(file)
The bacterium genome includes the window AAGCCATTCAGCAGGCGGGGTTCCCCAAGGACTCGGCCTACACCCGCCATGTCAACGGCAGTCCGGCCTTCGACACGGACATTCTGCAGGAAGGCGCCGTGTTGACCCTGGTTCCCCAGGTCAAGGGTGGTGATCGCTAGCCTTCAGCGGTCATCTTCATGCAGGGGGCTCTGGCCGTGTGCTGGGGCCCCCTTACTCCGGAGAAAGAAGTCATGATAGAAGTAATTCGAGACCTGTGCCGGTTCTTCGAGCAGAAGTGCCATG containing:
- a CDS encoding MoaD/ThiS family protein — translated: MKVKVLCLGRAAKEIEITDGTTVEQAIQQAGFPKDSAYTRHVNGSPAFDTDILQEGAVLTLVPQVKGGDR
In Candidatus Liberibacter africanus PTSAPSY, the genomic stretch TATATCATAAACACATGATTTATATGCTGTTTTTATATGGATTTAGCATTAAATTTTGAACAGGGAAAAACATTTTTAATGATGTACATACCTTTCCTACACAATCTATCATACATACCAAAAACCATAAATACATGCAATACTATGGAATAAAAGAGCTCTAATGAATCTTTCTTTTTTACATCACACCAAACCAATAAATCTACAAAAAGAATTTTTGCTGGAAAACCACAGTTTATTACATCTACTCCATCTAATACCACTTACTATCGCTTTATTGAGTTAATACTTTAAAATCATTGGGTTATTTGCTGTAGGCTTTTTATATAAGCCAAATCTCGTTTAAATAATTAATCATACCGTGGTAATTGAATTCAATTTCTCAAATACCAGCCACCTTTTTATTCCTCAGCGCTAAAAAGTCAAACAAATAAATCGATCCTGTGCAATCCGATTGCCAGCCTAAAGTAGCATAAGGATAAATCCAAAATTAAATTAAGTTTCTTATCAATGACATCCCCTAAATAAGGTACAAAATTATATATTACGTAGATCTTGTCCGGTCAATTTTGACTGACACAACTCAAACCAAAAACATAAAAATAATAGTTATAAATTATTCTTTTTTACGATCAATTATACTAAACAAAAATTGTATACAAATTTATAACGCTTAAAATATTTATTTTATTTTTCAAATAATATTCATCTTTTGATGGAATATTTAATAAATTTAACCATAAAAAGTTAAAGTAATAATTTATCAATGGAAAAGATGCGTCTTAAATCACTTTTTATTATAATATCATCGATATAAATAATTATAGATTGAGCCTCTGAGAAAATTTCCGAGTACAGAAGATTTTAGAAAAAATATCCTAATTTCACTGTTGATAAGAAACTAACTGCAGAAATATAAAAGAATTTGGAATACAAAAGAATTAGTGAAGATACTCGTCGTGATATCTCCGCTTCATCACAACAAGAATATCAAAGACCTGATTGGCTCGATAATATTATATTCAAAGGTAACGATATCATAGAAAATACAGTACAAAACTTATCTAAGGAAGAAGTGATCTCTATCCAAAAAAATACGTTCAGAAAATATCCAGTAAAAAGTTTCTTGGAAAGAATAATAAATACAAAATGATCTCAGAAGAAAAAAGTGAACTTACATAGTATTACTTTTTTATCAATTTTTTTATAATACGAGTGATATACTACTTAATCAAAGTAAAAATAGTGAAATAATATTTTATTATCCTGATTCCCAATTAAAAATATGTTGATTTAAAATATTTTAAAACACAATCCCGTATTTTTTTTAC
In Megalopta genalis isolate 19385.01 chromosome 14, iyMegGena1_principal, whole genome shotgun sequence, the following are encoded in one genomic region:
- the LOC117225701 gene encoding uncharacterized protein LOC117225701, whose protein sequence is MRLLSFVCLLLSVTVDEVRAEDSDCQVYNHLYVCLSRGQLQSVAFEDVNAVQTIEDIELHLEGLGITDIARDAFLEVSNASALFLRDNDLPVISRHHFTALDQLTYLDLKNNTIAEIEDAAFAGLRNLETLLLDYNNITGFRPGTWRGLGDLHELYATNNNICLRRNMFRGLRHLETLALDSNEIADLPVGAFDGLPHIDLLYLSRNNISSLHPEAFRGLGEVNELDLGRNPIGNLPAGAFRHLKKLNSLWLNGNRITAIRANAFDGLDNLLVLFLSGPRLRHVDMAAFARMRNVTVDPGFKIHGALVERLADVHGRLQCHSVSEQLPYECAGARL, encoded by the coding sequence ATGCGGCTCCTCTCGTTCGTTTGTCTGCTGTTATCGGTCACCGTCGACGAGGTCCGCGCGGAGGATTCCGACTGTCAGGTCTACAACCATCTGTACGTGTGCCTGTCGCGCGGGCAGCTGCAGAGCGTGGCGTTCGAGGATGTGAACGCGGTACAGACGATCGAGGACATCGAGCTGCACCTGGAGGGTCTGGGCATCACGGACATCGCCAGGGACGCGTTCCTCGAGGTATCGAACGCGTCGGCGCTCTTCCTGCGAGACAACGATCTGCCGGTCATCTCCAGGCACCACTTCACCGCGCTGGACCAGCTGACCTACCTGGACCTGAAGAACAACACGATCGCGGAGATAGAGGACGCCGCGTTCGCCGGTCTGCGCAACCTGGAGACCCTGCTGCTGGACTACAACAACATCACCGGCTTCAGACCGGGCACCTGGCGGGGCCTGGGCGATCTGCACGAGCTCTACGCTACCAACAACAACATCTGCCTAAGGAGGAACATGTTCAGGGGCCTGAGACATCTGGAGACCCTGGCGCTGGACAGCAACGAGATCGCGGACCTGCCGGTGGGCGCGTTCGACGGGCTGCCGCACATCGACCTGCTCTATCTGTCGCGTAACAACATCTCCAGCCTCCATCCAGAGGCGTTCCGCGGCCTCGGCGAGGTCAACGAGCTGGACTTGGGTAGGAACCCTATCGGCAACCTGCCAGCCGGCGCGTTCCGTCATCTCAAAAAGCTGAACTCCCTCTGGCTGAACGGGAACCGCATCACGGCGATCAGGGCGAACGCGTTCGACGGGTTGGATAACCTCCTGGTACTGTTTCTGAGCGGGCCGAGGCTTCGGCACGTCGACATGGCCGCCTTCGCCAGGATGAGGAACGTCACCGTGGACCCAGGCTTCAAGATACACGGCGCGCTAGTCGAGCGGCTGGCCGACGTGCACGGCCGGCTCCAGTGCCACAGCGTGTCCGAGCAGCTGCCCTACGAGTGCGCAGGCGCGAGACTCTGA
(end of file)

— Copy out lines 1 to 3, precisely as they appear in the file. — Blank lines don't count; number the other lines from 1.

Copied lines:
The bacterium genome includes the window AAGCCATTCAGCAGGCGGGGTTCCCCAAGGACTCGGCCTACACCCGCCATGTCAACGGCAGTCCGGCCTTCGACACGGACATTCTGCAGGAAGGCGCCGTGTTGACCCTGGTTCCCCAGGTCAAGGGTGGTGATCGCTAGCCTTCAGCGGTCATCTTCATGCAGGGGGCTCTGGCCGTGTGCTGGGGCCCCCTTACTCCGGAGAAAGAAGTCATGATAGAAGTAATTCGAGACCTGTGCCGGTTCTTCGAGCAGAAGTGCCATG containing:
- a CDS encoding MoaD/ThiS family protein — translated: MKVKVLCLGRAAKEIEITDGTTVEQAIQQAGFPKDSAYTRHVNGSPAFDTDILQEGAVLTLVPQVKGGDR
In Candidatus Liberibacter africanus PTSAPSY, the genomic stretch TATATCATAAACACATGATTTATATGCTGTTTTTATATGGATTTAGCATTAAATTTTGAACAGGGAAAAACATTTTTAATGATGTACATACCTTTCCTACACAATCTATCATACATACCAAAAACCATAAATACATGCAATACTATGGAATAAAAGAGCTCTAATGAATCTTTCTTTTTTACATCACACCAAACCAATAAATCTACAAAAAGAATTTTTGCTGGAAAACCACAGTTTATTACATCTACTCCATCTAATACCACTTACTATCGCTTTATTGAGTTAATACTTTAAAATCATTGGGTTATTTGCTGTAGGCTTTTTATATAAGCCAAATCTCGTTTAAATAATTAATCATACCGTGGTAATTGAATTCAATTTCTCAAATACCAGCCACCTTTTTATTCCTCAGCGCTAAAAAGTCAAACAAATAAATCGATCCTGTGCAATCCGATTGCCAGCCTAAAGTAGCATAAGGATAAATCCAAAATTAAATTAAGTTTCTTATCAATGACATCCCCTAAATAAGGTACAAAATTATATATTACGTAGATCTTGTCCGGTCAATTTTGACTGACACAACTCAAACCAAAAACATAAAAATAATAGTTATAAATTATTCTTTTTTACGATCAATTATACTAAACAAAAATTGTATACAAATTTATAACGCTTAAAATATTTATTTTATTTTTCAAATAATATTCATCTTTTGATGGAATATTTAATAAATTTAACCATAAAAAGTTAAAGTAATAATTTATCAATGGAAAAGATGCGTCTTAAATCACTTTTTATTATAATATCATCGATATAAATAATTATAGATTGAGCCTCTGAGAAAATTTCCGAGTACAGAAGATTTTAGAAAAAATATCCTAATTTCACTGTTGATAAGAAACTAACTGCAGAAATATAAAAGAATTTGGAATACAAAAGAATTAGTGAAGATACTCGTCGTGATATCTCCGCTTCATCACAACAAGAATATCAAAGACCTGATTGGCTCGATAATATTATATTCAAAGGTAACGATATCATAGAAAATACAGTACAAAACTTATCTAAGGAAGAAGTGATCTCTATCCAAAAAAATACGTTCAGAAAATATCCAGTAAAAAGTTTCTTGGAAAGAATAATAAATACAAAATGATCTCAGAAGAAAAAAGTGAACTTACATAGTATTACTTTTTTATCAATTTTTTTATAATACGAGTGATATACTACTTAATCAAAGTAAAAATAGTGAAATAATATTTTATTATCCTGATTCCCAATTAAAAATATGTTGATTTAAAATATTTTAAAACACAATCCCGTATTTTTTTTAC